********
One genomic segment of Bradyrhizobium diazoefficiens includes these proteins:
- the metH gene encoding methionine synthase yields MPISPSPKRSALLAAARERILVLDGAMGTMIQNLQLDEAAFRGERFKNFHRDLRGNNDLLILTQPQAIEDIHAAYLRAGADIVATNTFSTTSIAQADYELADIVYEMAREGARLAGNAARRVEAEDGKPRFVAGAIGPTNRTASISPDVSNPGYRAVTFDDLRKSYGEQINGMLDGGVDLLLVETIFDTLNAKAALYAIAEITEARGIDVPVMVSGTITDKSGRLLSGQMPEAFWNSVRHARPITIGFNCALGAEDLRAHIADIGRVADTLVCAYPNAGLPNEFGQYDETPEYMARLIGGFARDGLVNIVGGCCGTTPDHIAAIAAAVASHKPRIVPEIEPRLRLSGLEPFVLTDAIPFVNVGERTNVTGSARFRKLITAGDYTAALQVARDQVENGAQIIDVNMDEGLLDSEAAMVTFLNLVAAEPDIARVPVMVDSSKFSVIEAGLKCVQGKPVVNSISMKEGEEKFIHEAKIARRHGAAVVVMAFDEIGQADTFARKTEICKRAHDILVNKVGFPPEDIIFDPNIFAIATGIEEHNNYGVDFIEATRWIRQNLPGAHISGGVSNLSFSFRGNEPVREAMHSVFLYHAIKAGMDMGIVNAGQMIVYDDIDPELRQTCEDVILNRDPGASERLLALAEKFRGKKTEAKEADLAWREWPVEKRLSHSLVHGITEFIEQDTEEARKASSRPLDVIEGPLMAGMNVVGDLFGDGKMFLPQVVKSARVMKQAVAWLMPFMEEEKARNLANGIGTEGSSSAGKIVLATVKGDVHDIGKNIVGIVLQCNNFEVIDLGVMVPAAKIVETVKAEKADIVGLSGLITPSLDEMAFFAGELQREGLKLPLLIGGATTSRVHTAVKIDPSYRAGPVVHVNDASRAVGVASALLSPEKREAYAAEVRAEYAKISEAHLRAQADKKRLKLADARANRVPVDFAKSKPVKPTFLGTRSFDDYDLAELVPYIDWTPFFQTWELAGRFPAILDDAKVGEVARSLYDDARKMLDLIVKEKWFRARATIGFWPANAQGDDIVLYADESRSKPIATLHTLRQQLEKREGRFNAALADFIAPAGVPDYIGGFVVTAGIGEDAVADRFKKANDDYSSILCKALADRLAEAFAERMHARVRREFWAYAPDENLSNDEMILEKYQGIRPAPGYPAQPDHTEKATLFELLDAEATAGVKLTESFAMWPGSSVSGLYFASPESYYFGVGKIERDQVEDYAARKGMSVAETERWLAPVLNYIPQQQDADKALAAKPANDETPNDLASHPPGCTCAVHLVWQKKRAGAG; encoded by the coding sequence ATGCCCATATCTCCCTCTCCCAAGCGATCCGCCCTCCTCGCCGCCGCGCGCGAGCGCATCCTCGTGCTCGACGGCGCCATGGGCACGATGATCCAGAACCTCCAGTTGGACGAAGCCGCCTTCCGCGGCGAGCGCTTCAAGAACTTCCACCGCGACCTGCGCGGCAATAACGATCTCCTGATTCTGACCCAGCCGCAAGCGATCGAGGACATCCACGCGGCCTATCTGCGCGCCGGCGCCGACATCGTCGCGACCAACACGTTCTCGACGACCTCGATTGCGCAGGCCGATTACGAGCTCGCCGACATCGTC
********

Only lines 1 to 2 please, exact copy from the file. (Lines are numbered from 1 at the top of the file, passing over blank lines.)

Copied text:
One genomic segment of Bradyrhizobium diazoefficiens includes these proteins:
- the metH gene encoding methionine synthase yields MPISPSPKRSALLAAARERILVLDGAMGTMIQNLQLDEAAFRGERFKNFHRDLRGNNDLLILTQPQAIEDIHAAYLRAGADIVATNTFSTTSIAQADYELADIVYEMAREGARLAGNAARRVEAEDGKPRFVAGAIGPTNRTASISPDVSNPGYRAVTFDDLRKSYGEQINGMLDGGVDLLLVETIFDTLNAKAALYAIAEITEARGIDVPVMVSGTITDKSGRLLSGQMPEAFWNSVRHARPITIGFNCALGAEDLRAHIADIGRVADTLVCAYPNAGLPNEFGQYDETPEYMARLIGGFARDGLVNIVGGCCGTTPDHIAAIAAAVASHKPRIVPEIEPRLRLSGLEPFVLTDAIPFVNVGERTNVTGSARFRKLITAGDYTAALQVARDQVENGAQIIDVNMDEGLLDSEAAMVTFLNLVAAEPDIARVPVMVDSSKFSVIEAGLKCVQGKPVVNSISMKEGEEKFIHEAKIARRHGAAVVVMAFDEIGQADTFARKTEICKRAHDILVNKVGFPPEDIIFDPNIFAIATGIEEHNNYGVDFIEATRWIRQNLPGAHISGGVSNLSFSFRGNEPVREAMHSVFLYHAIKAGMDMGIVNAGQMIVYDDIDPELRQTCEDVILNRDPGASERLLALAEKFRGKKTEAKEADLAWREWPVEKRLSHSLVHGITEFIEQDTEEARKASSRPLDVIEGPLMAGMNVVGDLFGDGKMFLPQVVKSARVMKQAVAWLMPFMEEEKARNLANGIGTEGSSSAGKIVLATVKGDVHDIGKNIVGIVLQCNNFEVIDLGVMVPAAKIVETVKAEKADIVGLSGLITPSLDEMAFFAGELQREGLKLPLLIGGATTSRVHTAVKIDPSYRAGPVVHVNDASRAVGVASALLSPEKREAYAAEVRAEYAKISEAHLRAQADKKRLKLADARANRVPVDFAKSKPVKPTFLGTRSFDDYDLAELVPYIDWTPFFQTWELAGRFPAILDDAKVGEVARSLYDDARKMLDLIVKEKWFRARATIGFWPANAQGDDIVLYADESRSKPIATLHTLRQQLEKREGRFNAALADFIAPAGVPDYIGGFVVTAGIGEDAVADRFKKANDDYSSILCKALADRLAEAFAERMHARVRREFWAYAPDENLSNDEMILEKYQGIRPAPGYPAQPDHTEKATLFELLDAEATAGVKLTESFAMWPGSSVSGLYFASPESYYFGVGKIERDQVEDYAARKGMSVAETERWLAPVLNYIPQQQDADKALAAKPANDETPNDLASHPPGCTCAVHLVWQKKRAGAG; encoded by the coding sequence ATGCCCATATCTCCCTCTCCCAAGCGATCCGCCCTCCTCGCCGCCGCGCGCGAGCGCATCCTCGTGCTCGACGGCGCCATGGGCACGATGATCCAGAACCTCCAGTTGGACGAAGCCGCCTTCCGCGGCGAGCGCTTCAAGAACTTCCACCGCGACCTGCGCGGCAATAACGATCTCCTGATTCTGACCCAGCCGCAAGCGATCGAGGACATCCACGCGGCCTATCTGCGCGCCGGCGCCGACATCGTCGCGACCAACACGTTCTCGACGACCTCGATTGCGCAGGCCGATTACGAGCTCGCCGACATCGTC